Census Bureau Director Robert Groves is flying to Noorvik in northwest Alaska on Monday to count the first household in the Inupiat Eskimo community of 650. Groves and other arriving officials are scheduled to be taken to the village school by sled dog teams driven by schoolchildren.
The first to be counted will be Clifton Jackson, a World War II veteran and the oldest resident, according to residents.
Villagers have prepared a day of festivities at the school to welcome Groves and other visiting federal, state and tribal officials. The residents plan to hold traditional dances, an Inupiat fashion show and a feast of subsistence foods including moose and caribou.
The school also will serve as lodging for Groves and most of the 50 visitors, who will bunk down in empty classrooms.
Census workers and trained locals are expected to take a week to interview the rest of Noorvik's residents, using the same 10-question forms to be mailed to most households on March 15. Census workers also will visit 217 other rural Alaska communities in the coming weeks.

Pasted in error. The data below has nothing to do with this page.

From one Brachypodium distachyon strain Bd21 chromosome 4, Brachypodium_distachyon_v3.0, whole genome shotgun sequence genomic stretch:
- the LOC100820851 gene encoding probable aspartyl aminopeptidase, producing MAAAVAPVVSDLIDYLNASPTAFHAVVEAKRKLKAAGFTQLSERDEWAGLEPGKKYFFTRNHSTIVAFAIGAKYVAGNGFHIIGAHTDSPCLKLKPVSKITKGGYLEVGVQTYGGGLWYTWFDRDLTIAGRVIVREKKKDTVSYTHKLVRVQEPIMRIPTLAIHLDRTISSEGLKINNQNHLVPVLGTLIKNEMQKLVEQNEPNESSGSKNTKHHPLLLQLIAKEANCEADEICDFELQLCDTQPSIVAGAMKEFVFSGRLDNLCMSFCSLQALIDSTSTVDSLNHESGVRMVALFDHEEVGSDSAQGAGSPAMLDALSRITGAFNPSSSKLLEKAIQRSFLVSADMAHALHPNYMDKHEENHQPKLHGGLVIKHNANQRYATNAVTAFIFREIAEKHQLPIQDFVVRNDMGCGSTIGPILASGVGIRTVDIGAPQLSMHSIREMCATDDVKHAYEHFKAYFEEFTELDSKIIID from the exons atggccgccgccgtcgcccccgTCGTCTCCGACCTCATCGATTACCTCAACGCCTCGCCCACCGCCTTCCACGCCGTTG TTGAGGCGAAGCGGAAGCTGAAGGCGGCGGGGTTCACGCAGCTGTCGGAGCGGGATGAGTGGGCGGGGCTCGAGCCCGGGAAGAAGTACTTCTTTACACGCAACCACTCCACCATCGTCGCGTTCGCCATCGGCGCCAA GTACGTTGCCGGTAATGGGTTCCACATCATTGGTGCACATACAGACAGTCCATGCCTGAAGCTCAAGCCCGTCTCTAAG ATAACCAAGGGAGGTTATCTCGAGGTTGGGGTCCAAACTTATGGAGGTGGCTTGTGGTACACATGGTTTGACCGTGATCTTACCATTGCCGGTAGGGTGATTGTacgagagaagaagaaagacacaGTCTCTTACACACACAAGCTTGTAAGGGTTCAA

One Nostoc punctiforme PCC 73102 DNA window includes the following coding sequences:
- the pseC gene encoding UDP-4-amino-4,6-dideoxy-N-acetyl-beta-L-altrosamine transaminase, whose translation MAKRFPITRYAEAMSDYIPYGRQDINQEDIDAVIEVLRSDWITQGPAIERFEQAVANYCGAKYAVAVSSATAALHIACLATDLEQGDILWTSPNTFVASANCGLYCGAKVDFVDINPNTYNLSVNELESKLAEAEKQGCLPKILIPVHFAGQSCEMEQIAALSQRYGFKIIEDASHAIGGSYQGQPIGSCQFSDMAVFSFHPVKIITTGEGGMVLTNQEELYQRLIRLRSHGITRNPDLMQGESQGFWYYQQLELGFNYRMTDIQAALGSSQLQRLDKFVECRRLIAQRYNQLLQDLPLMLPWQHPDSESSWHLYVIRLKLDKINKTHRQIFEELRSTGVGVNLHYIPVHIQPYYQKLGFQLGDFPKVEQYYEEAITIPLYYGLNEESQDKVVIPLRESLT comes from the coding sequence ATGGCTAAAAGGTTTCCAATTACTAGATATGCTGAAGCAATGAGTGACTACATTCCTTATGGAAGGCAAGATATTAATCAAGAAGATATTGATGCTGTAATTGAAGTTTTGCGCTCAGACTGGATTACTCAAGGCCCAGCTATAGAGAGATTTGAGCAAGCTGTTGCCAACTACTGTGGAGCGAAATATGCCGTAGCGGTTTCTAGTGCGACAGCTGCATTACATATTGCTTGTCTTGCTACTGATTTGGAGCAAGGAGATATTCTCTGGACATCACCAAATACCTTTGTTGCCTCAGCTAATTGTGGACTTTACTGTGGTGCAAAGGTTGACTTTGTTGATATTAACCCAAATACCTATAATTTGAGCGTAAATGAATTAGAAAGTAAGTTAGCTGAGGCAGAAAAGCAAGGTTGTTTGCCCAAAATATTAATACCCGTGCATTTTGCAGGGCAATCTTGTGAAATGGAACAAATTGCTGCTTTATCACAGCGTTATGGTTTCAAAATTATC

Alaskans in rural communities that, like Noorvik, are not linked by roads have been the first residents counted since the 1990 census. These communities are the places where the process is first conducted in person by census workers, who also make personal visits to nonresponding residents around the country.
It's easier to get census counters to the villages around Alaska before muddy conditions brought on by the spring thaw makes access more difficult, according to Ralph Lee, director of the bureau's Seattle region, which oversees Alaska.
Many rural Alaskans also still live off the land, fishing and hunting for their food. Lee said it's important to reach villagers before they set off for fishing camps or hunting expeditions.
After the weather warms, Noorvik residents will hunt for moose, caribou, seal, geese and ducks. They also will fill their freezers with salmon, trout and other fish from the Kobuk River.
Noorvik Mayor Bobby Wells said a handful of residents spend even winter in their camps, but they're expected to be in the community for the count because of its influence on federal funding and congressional representation.
Noorvik, just north of the Arctic Circle, was chosen as the launching point after census officials met with leaders in a number of Alaska villages. Lee said Noorvik turned out be ideal because it is a good size and only 45 miles east of a hub town, Kotzebue, a destination for commercial flights. From the town of 3,100, the census travelers are taking a quick charter flight to Noorvik.
Village leaders also were very open about wanting the enumeration to begin there, Lee said.